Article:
UW-Eau Claire cancels men’s basketball season

Positive COVID-19 test on UWEC basketball team cuts season short

UWEC+basketball+student+Carter+Brooks+says+he+is+now+eligible+to+return+to+UW-Eau+Claire+for+one+final+season+due+to+COVID-19.+%28Submitted%29

UWEC basketball student Carter Brooks says he is now eligible to return to UW-Eau Claire for one final season due to COVID-19. (Submitted)

The halls of Zorn Arena used to hum with the sound of bouncing basketballs, the swish of nets and the roar of hundreds of Blugold basketball fans.

Now, the only sound in Zorn is the screeching of shoes coming from nurses and other medical staff who are testing students and community members for COVID19.

This new COVID-19 testing, which was put in place by the University of Wisconsin-Eau Claire last summer, was a source of great anxiety for UWEC basketball player Carter Brooks. Brooks said he was required to get tested for COVID-19 in Zorn Arena three times per week along with the rest of the Blugold basketball team.

“You do everything you can to keep yourself safe from COVID-19, but there’s only so much you can do,” Brooks said. “You never know who you come into contact even when you are being careful.”

The players knew that to keep their makeshift season alive, they would all have to consistently test negative for the COVID-19 virus every week, Brooks said. This fear became a reality when their season was cut short after five games due to a positive test by one of their players Alex Voight.

“I felt bad, but I knew I put myself in the best positions to stay safe from it,” Voight said. “We all knew that there was a strong possibility that one of us would get it at some point.”

Despite the seasons abrupt end, the team was able to salvage some sort of season after last year’s bid and first-round win in the NCAA division III March Madness tournament just one week before lockdown began.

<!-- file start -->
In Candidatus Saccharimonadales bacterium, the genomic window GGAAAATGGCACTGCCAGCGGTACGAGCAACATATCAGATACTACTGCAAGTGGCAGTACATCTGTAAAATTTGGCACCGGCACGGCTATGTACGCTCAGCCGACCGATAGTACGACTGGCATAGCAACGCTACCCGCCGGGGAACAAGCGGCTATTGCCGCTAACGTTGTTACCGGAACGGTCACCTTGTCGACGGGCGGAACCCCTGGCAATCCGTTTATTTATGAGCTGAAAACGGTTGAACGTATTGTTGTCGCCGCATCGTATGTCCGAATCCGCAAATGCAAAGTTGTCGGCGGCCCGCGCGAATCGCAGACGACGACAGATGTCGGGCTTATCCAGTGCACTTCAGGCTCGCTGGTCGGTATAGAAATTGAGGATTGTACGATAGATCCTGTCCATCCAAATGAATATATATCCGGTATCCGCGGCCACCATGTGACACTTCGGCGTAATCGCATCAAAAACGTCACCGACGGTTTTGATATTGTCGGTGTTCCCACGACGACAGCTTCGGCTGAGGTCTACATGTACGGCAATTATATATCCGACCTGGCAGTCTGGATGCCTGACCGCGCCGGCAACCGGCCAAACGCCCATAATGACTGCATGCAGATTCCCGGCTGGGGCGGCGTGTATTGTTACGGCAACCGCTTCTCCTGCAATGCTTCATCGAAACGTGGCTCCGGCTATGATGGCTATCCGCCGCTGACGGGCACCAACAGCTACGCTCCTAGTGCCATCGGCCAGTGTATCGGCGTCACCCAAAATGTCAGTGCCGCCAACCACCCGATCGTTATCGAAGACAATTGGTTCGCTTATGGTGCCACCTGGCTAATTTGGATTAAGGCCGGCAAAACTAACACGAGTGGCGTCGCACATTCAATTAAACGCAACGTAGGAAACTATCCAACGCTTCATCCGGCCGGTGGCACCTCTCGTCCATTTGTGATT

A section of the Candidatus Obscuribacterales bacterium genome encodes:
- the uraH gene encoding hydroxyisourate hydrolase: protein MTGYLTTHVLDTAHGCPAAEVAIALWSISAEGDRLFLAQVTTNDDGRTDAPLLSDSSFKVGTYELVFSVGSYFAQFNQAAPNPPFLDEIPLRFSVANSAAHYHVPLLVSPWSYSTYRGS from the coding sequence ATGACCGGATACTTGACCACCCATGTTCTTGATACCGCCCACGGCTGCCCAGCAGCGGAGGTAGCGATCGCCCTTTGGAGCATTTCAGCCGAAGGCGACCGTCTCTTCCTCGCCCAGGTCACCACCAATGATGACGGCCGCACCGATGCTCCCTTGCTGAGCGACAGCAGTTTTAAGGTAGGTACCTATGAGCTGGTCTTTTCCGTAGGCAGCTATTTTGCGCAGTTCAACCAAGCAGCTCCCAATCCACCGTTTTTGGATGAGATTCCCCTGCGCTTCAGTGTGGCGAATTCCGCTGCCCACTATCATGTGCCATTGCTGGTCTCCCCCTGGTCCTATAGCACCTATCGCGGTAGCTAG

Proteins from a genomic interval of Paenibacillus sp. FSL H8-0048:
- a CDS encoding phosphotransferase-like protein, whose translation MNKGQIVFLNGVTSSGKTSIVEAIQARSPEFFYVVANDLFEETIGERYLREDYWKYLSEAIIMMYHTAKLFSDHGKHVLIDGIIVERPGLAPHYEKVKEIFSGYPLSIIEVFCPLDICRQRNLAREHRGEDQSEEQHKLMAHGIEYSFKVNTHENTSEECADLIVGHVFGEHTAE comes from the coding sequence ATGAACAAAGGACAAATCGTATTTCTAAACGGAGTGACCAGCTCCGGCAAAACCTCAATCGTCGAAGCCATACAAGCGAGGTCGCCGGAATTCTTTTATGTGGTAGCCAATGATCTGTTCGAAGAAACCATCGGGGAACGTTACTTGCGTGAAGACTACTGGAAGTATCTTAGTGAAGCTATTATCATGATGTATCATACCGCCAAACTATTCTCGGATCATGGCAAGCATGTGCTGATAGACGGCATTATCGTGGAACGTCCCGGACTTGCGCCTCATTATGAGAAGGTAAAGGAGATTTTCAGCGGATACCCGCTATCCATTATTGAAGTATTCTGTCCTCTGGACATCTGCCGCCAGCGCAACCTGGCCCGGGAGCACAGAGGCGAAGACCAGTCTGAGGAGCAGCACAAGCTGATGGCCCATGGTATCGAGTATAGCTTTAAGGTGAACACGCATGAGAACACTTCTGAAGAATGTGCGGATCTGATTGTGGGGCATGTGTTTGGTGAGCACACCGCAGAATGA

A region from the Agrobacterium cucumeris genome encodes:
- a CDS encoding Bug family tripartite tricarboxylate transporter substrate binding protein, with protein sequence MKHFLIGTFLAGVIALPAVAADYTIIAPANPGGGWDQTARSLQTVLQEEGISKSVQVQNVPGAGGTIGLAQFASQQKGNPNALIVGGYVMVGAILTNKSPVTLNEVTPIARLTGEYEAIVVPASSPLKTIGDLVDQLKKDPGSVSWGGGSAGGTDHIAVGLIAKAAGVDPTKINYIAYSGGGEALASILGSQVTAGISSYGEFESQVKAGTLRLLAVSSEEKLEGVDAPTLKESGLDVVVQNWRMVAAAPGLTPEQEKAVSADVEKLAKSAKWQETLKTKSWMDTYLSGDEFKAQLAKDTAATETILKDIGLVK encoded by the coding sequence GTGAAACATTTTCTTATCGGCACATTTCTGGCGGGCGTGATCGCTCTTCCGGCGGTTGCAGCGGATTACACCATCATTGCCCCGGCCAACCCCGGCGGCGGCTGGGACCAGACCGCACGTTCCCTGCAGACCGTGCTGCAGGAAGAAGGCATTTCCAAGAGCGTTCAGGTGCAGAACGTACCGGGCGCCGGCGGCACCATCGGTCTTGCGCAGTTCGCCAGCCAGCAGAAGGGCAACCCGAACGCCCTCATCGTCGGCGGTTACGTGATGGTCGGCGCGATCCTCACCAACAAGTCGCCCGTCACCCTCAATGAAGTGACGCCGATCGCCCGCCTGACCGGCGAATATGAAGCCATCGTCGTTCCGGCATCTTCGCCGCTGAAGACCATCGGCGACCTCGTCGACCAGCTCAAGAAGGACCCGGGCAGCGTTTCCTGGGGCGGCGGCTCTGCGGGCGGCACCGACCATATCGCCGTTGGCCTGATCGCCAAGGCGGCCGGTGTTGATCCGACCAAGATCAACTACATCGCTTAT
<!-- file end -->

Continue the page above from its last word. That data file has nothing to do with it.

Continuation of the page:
“We had all been really itching to get out there,” Brooks said. “We had been practicing all year and still hadn’t played any games because the WIAC was still deciding on the possibility of a season.”

With many Division III conferences cancelling their seasons, there was much uncertainty among the team on whether they would even have a season or not toward the end of the fall semester. This was further emphasized when the neighboring state of Minnesota’s largest Division III conference, the MIAC, cancelled its winter season, Brooks said.

“I think a lot of us were really doubtful about the season going forward,” Brooks said. “We kind of were expecting it to be cancelled considering what the MIAC decided to do with their seasons.”

On Dec. 11, the WIAC Council of Chancellors voted to resume winter sports competition and approved the plans for an improvised men’s and women’s basketball season. The season would consist of a total of six conference games and zero non-conference games, concluding in a WIAC championship tournament in which every conference team was included.

Men’s and women’s basketball, men’s and woman’s ice hockey, woman’s gymnastics, men’s and woman’s swimming and diving and wrestling were all able to have winter seasons that culminated in WIAC conference tournament. Not every winter sports team was able to take advantage of this opportunity though, as men’s and women’s indoors track and field was only able to compete in duo meets because of the WIAC council’s decision to cancel their conference tournament.